Not even a week into 2014 and already I’ve broken my resolutions. I should have known better.
Most of the promises made on the eve of January 1st are doomed to fail. Yet we continue to make them year after year, doing the same thing over and over and expecting different results. Isn’t that the definition of insanity?
My first resolution didn’t even last through New Year’s Day. Feeling pleased with the meditation practice I’d cultivated over the last year by setting myself the modest goal of sitting and focusing on my breath for at least five minutes daily, I’d decided to raise the bar. I would meditate for thirty minutes every day!
As it turned out, on the first of January I got involved in preparing a complicated meal, puttering around the house, and sharing the fruits of my labor with my family. When I finally remembered I hadn’t yet meditated, it was 11:00 pm, and I was sleepy. Normally I’d put in my five minutes and call it a night. But instead, I set my timer for 20 minutes and struggled to stay awake while I concentrated on my inhalations and exhalations until the bell chimed.
You’d think, having just quadrupled the length of a typical late-night meditation session while managing not to fall asleep during it, I’d congratulate myself. But no. I felt disappointed.
I kept my second resolution until January 3. I’d decided I would accrue 10,000 steps a day on my activity-monitoring wristband. Despite my sedentary job, I often do get in at least 10,000 steps by taking the stairs instead of the elevator to my seventh floor office, walking the dogs for nearly an hour, and catching up with my favorite TV shows on the elliptical trainer instead of the couch.
Usually, in spite of my aversion to the cold, I manage with a Teutonic-like resolve to drag the dogs (both wimps when it comes to weather extremes) and myself out the door every day for a walk. But with the wind chills hovering in the single digits on January 3 and the sidewalks iced over, none of us could endure more than fifteen minutes around the block, giving me a paltry 5700 steps for the day.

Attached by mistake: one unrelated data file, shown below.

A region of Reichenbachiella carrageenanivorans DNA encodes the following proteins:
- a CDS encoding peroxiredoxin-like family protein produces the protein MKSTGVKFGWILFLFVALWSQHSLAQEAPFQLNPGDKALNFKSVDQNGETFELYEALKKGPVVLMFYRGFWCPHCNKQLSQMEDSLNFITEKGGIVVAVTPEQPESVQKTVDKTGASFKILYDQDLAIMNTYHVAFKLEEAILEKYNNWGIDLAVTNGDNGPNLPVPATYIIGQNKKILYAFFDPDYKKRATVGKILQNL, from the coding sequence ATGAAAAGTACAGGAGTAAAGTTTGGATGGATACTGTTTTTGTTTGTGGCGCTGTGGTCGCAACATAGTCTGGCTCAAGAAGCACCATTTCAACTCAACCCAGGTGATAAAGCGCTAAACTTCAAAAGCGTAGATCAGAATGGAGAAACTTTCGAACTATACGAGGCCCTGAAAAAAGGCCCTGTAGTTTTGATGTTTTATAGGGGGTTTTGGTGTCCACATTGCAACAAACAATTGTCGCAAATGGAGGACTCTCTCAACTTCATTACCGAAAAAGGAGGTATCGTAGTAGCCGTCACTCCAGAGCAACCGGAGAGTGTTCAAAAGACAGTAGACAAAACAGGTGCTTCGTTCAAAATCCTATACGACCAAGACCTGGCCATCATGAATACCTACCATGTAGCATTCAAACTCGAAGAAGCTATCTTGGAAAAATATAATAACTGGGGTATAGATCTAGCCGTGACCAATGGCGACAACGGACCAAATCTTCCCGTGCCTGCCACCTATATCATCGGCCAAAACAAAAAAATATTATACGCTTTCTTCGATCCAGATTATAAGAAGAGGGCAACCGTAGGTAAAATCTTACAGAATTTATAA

Maybe you’re sticking to your resolutions a little longer than I did. But unless you’re endowed with an ironclad will—and, if so, probably not in need of making vows to improve yourself—you’ll abandon them sooner or later.
Why don’t New Year’s resolutions work? In my experience, both personal and professional, most people fail to stick to their resolutions because they set their sights on inflexible goals. Both my resolutions were too rigid and unrealistic, failing to take into account variability in daily responsibilities and interference from outside forces (like the weather).
Before making my resolutions for 2014, I’d already been meditating regularly and getting more active by aiming for consistency over quantity. This tactic motivated me because even one minute of meditation “counted.” And when I increased the length of a practice, I did it out of choice rather than obligation. But as soon as I changed the rules, demanding of myself 100% adherence to an arbitrary numerical standard, I set myself up to fail.
Fortunately, I recognized my distorted thinking right away and have gone back to striving for consistency. I’ll still try to practice longer when I can carve out the time but I accept that it’s not always possible.
Many people get frustrated and give up altogether when they fall short of their goals. If you’re an “all-or-nothing” thinker, you may believe you blew it if you slipped up even just a little. Then, bye bye, resolutions.
One reason making New Year’s resolutions is so appealing, according to social scientists, is “the fresh start effect.” Researchers found an increased interest in dieting, inferred from the frequency of Google searches for the term “diet,” around the beginnings of new weeks, months, years, semesters, birthdays, and holidays.
Viewing change from the perspective of a fresh start mentality can backfire, as anyone who’s fallen off the diet wagon on a Wednesday knows all too well. Your waistline won’t shrink if you tell yourself, “Oh, well. I guess I can eat whatever I want and start the diet again on Monday.”
But if you must give yourself a mental clean slate to recommit to change, there’s a better way. You can take a page from Zen Buddhism and the concept of Shoshin, or “Beginner’s Mind,” where every moment can be a fresh start. Even the same action repeated over and over is different every time.
So forget about the New Year’s resolutions and just begin again—not tomorrow or next week, but right now.
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